Dublin’s Tara Erraught is one of the world’s leading international mezzo-sopranos. She is the special guest at Vladimir Jablokov’s Viennese Christmas Gala Concert at the 3Arena in Dublin on Sunday, December 17th. vladimirmusic.com
Are you a saver or a spender?
I have always had to spend on travel and accommodation along with furthering my studies with coaching and language classes. Along with saving for the future, I continue to save to spend on my career.
Do you shop around for better value?
Not only for the best value, but for the best quality. We work so hard for our money and I prefer to spend it on things that are quality made and have potential to last.
What has been your most extravagant purchase and how much did it cost?
As an artist, most of my purchases – such as concert dresses, make up, flights, hotels, and so on – may seem extravagant to people, but these are the necessary tools of my trade.
What purchase have you made that you consider the best value for money?
The sheet music itself is always quite an expensive work tool, with each score costing €100-€200. Sheet music books that I will highlight, scribble in, mark up, stick notes in and really abuse to the naked eye are work tools that travel the world with me. It is always better to buy hardback copies that will last – that one investment can last an entire career!
How did you prefer to shop during the Covid-19 restrictions – online or local?
I did a huge amount of online shopping but as soon as we were able, I shopped locally, and I still shop local where possible. Even when sending parcels and gifts abroad, I try to always use Irish companies that champion local products.
Do you haggle over prices?
Never. My grandfather would disown me to hear that, but I have never been in a position to haggle over anything.
How has the Covid-19 crisis changed your spending habits?
Covid changed everything. Before Covid, an expense I had that most people did not was the purchase of masks. Wearing masks was not new to me as, for years, I travelled for work using an FFP2 mask to avoid picking up any cold or such. The expense of travel has risen dramatically but it is a vital part of my job. Where it used to cost €150 return Dublin-Munich, it is at least double that now.
Do you invest in shares?
Not at this time.
Cash or card?
Card. To my detriment. Some continental cities are not card-friendly yet.
What was the last thing you bought and was it good value for money?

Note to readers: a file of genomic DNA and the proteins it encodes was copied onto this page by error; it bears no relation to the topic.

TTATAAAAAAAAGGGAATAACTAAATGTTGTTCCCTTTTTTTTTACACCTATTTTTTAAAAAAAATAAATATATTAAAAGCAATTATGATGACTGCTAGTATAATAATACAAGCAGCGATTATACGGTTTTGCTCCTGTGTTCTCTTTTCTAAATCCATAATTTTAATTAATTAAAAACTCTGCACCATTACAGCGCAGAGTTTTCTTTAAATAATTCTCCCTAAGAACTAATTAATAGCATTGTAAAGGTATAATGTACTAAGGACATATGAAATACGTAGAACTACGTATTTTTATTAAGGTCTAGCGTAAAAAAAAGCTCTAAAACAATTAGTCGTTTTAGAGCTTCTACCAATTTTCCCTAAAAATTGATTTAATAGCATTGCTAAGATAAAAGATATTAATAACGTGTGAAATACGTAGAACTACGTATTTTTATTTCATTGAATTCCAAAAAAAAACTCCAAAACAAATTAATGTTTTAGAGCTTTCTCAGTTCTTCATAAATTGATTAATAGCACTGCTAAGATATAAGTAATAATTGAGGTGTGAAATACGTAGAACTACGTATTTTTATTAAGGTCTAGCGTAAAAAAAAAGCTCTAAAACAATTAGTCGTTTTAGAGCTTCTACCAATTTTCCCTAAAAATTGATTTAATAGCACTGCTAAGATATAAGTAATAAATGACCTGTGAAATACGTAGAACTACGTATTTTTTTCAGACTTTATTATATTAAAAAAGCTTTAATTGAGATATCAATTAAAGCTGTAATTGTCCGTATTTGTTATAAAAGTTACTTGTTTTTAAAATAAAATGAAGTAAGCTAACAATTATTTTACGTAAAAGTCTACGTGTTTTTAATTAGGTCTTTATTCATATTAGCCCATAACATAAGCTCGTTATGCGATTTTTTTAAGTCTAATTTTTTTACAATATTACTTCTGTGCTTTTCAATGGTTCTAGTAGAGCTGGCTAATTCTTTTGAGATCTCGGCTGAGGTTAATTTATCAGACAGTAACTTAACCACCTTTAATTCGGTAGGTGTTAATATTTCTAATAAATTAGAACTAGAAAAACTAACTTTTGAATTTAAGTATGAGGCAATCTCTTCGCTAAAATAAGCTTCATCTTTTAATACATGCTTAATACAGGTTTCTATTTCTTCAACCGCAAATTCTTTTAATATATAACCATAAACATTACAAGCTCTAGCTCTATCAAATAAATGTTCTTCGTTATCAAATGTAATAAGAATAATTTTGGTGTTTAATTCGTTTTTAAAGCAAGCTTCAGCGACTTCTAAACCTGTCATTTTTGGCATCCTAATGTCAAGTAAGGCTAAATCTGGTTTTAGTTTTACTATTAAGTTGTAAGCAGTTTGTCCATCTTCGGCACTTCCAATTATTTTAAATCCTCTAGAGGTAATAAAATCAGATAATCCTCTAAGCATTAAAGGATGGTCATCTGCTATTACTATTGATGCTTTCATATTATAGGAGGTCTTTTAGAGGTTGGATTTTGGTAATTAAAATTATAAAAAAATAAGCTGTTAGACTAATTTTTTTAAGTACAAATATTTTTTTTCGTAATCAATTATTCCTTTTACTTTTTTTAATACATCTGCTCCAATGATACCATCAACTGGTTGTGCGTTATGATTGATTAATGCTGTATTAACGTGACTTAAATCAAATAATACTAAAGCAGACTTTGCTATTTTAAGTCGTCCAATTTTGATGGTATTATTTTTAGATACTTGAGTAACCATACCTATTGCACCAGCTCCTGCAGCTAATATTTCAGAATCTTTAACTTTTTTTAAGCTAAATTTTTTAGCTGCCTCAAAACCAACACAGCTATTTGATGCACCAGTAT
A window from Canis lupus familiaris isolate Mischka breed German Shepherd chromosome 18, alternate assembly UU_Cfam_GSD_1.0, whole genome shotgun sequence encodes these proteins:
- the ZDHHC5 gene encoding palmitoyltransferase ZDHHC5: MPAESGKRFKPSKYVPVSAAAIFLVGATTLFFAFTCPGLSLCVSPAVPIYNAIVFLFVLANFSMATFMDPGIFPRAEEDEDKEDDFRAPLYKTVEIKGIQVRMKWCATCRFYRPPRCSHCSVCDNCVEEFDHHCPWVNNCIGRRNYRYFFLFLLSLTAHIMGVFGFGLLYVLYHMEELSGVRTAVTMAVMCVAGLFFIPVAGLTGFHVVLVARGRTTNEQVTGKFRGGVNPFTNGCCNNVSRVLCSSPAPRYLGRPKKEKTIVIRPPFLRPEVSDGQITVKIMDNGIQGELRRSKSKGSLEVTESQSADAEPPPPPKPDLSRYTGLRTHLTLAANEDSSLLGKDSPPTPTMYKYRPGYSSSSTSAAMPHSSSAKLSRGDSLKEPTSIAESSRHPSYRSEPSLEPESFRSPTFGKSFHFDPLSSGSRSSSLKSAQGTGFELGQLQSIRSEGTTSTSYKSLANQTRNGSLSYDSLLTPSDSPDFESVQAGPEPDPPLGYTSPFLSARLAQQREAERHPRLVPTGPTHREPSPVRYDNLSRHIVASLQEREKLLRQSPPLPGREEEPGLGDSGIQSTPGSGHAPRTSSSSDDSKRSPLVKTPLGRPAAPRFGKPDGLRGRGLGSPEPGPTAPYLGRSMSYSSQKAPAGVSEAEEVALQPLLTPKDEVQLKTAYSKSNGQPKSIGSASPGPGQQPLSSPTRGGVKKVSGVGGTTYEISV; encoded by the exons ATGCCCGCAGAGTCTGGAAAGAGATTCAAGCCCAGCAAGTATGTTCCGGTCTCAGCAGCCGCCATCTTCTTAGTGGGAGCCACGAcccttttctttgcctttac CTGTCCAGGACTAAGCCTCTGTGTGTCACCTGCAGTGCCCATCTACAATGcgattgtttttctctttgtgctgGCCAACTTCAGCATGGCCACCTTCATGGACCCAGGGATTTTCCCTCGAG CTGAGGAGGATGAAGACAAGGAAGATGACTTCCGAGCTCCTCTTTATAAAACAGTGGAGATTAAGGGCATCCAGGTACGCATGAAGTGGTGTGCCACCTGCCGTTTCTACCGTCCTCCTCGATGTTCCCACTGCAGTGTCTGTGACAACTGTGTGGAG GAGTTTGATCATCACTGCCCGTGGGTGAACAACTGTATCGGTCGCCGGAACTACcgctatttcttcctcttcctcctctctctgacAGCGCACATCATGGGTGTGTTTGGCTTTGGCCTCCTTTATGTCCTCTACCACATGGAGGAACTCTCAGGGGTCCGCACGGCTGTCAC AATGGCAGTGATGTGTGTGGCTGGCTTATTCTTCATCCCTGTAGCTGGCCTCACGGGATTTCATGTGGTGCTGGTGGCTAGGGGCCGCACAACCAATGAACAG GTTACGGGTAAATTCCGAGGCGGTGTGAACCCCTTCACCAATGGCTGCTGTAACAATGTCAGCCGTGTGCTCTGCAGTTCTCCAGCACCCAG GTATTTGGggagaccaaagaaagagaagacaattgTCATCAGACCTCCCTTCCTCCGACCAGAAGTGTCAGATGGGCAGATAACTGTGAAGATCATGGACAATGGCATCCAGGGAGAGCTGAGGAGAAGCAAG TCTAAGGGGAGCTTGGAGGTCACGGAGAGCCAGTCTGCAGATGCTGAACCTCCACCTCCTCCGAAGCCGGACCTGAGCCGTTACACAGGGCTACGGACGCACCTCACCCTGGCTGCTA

The last thing I bought was an Omron, a hand-held personal humidifier. It is an important piece of kit for any singer, not just for the obvious health benefit of keeping the vocal cords humid, but also to administer any medicines that need direct contact with the vocal muscles. It was not inexpensive but my previous one lasted six years, so it is a worthwhile investment.
Have you ever successfully saved up for a relatively big purchase?
In my first year in Munich at the Bavarian State Opera’s Young Artist Programme, we were paid full-time wages. Munich is an expensive city, but each week I would save some money for Christmas presents. About 10 days before I was due to fly home, I bought every member of my family something. Knowing that my singing had paid for it all was not only a matter of huge pride, but also a massive relief to see that one could have a full-time job in the arts!
Have you ever lost money?
When Covid lockdowns were announced, all of my upcoming contracts were cancelled. It was a hard pill to swallow, but like my colleagues we had to sit it out at home, and wait. The following weeks brought 18 months of more cancellations, so the loss didn’t stop there.
I am lucky, of course, to be back at work. Things are going again, but I don’t believe it will ever return to pre-pandemic times, and many of my colleagues decided to begin again in a different industry.
Are you a gambler and if so have you ever had a big win?
No. Not at all. Money is hard earned, and I wouldn’t risk it.
Is money important to you?
It takes money to sing, to stay healthy, to live well. I live to sing, and in turn, need money. If one could sing or work in this industry without thinking about money, then I would be delighted to ignore it. However, that is not the case. Like any athlete, I have coaches – musical coaches, linguistic coaches – and other expenses that help further my abilities. I will admit, however, that I am one of the lucky ones who is able to earn a living doing something I love.
How much money do you have on you now?
What a question to ask a lady! It’s a tap-tap-tap world now, so who knows?!
In conversation with Tony Clayton-Lea